Wow. This was a shocker. The DC City Council voted yesterday to strip the nearly $50 million slated to fund the first phase build-out and operation of the DC streetcar lines.
Almost immediately after the decision hit the airwaves and websites, a reversal. The funding was restored by 3:00pm after calls to members' offices, a mini-revolt on the web and even intervention of a member of Congress (surprise).
This is the same project that was highly touted this month as the future of DC transportation. The city trotted out its experts, other DDOT employees, an actual street car, a few Circulator buses, Smartbikes and heaps of pamphlets and display boards. All in an effort to educate residents about the extensive and exciting transit changes just around the corner. Except it was (almost) all a sham.
The initial vote yesterday was odd for several reasons. First, the city had, for years, planned a citywide network of streetcars, running east-west, north-north, touching every ward. Tracks have been laid and cars purchased and delivered. We are 80% there. So much time and money have invested in start up and the future looks bright.
Second, so many businesses have been affected by the streetcar saga, especially along H Street NE, where track-laying has disrupted vehicular and pedestrian traffic on the street for months on end. And the potential payoff of customers delivered by streetcar is a key reason they would have looked forward to completion.
Third, the streetcars were part of the plan to help alleviate crowding on Metro bus and rail. The Circulaotor was partly a success because it wasn't a Metro bus or train. The routes were unconventional, the city didn't have to consider the needs of VA or MD, and changes could be made to meet customer demand (adding a stop, rerouting, etc) quickly. Streetcars were a significant piece to the puzzle of solving Metro overcrowding. Not the only piece, but a significant piece. The only way we'll get around the Metrorail "full-capacity" issue is to add more transit options, i.e. streetcars.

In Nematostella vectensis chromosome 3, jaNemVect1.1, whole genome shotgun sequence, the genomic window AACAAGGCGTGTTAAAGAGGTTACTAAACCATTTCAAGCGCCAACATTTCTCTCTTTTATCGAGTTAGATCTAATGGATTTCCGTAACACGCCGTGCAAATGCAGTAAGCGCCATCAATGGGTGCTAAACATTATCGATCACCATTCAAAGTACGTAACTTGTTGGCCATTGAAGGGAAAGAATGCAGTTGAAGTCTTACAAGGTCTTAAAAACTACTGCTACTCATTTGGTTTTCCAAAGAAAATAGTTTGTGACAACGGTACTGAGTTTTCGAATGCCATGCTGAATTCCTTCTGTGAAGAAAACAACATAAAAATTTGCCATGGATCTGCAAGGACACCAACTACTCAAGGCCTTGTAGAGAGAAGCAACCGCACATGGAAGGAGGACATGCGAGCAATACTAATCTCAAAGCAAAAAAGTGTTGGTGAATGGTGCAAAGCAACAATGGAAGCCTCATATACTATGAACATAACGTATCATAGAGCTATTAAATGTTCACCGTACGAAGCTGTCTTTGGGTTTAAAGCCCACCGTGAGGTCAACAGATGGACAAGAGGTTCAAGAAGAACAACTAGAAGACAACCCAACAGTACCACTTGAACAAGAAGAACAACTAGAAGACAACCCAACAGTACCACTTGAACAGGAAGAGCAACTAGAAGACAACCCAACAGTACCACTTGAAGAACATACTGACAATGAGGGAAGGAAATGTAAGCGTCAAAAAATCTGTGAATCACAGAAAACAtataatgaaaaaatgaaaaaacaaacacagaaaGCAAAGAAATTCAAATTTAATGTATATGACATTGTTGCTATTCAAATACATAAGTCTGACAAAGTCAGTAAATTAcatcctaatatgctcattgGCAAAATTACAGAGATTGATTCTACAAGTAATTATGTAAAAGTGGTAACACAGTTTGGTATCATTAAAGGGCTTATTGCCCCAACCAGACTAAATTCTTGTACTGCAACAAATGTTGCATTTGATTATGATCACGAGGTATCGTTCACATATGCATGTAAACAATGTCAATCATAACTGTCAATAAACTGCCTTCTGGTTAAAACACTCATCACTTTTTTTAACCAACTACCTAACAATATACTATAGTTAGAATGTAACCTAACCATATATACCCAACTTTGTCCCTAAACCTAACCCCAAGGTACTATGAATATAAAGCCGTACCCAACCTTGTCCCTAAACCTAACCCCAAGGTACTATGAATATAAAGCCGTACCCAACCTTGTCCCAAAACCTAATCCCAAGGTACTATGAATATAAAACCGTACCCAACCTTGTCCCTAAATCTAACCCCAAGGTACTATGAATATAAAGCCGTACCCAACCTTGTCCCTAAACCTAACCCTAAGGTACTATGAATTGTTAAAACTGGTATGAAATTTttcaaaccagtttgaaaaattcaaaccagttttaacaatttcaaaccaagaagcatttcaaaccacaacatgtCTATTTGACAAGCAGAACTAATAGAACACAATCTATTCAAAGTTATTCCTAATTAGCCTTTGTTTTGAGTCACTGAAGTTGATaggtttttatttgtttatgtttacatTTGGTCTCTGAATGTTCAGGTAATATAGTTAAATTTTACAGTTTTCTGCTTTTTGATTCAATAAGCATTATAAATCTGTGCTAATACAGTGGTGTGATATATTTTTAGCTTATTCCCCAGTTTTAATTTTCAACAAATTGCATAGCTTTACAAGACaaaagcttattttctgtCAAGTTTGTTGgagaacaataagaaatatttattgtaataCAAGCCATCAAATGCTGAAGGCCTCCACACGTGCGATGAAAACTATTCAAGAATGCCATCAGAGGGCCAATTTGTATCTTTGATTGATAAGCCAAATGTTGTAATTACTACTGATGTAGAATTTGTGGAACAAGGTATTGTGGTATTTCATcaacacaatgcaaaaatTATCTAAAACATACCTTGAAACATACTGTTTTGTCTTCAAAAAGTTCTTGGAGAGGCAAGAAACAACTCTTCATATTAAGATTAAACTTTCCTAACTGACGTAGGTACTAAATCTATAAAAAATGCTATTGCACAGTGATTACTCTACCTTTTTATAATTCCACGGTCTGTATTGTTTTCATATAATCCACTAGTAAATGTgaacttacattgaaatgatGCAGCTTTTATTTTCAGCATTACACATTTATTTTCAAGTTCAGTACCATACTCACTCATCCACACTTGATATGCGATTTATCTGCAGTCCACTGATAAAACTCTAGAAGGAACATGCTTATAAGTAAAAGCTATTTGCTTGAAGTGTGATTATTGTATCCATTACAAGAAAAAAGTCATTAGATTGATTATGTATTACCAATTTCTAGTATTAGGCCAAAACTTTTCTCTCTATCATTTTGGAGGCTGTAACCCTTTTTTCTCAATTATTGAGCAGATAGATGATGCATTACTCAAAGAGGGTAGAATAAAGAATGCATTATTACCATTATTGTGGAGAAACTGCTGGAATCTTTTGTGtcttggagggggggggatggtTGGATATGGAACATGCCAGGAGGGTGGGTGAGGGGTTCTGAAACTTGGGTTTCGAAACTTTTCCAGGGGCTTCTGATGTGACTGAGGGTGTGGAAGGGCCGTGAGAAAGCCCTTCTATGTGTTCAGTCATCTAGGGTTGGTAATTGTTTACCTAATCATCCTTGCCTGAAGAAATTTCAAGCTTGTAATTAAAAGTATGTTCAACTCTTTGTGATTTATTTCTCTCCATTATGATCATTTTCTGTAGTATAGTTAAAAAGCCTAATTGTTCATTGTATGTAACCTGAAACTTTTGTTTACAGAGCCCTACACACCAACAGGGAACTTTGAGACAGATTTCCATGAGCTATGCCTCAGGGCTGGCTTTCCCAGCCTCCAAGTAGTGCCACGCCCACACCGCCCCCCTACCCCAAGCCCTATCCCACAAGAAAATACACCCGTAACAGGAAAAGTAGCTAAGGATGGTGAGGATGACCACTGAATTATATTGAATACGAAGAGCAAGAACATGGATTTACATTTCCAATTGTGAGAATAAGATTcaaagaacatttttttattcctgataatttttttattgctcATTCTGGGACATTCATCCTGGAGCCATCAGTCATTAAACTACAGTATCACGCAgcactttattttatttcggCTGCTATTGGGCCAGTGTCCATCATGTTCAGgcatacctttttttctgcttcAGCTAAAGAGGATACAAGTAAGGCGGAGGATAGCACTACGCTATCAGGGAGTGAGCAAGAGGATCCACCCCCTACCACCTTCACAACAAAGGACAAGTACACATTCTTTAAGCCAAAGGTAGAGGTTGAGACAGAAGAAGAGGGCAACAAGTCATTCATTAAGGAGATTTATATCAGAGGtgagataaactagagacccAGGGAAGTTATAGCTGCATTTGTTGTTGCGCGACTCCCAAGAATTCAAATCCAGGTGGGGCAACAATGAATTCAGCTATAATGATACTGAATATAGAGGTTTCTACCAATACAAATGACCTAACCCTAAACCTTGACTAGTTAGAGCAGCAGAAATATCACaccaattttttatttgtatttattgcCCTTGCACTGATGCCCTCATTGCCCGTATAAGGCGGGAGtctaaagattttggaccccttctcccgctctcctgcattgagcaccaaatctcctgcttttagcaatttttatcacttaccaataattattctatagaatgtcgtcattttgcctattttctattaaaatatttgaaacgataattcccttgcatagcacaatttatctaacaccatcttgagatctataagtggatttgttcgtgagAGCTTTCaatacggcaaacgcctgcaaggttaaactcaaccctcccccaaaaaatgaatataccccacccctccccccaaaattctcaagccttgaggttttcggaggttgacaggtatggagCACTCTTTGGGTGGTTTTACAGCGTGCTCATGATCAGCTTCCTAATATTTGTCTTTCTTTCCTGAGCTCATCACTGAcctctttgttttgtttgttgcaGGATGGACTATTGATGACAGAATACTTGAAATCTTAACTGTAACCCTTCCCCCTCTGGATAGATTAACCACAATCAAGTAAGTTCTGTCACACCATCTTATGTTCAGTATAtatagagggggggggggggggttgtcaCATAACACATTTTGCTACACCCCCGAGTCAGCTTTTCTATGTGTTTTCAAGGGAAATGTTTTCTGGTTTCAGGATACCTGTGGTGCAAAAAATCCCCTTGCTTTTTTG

Legislating is a tricky thing. You have to please multiple constituencies and at the same time make financially responsible decisions for the District. Not an easy task. But to temporarily kill a project that was so far along and with so much infrastructure and moving parts already in place was, well, ill advised. I'm personally happy that the funding was restored. And the Council seems to think that they've found the funds to cover the other essentials that apparently took precedent the day before. Here's to riding the rails.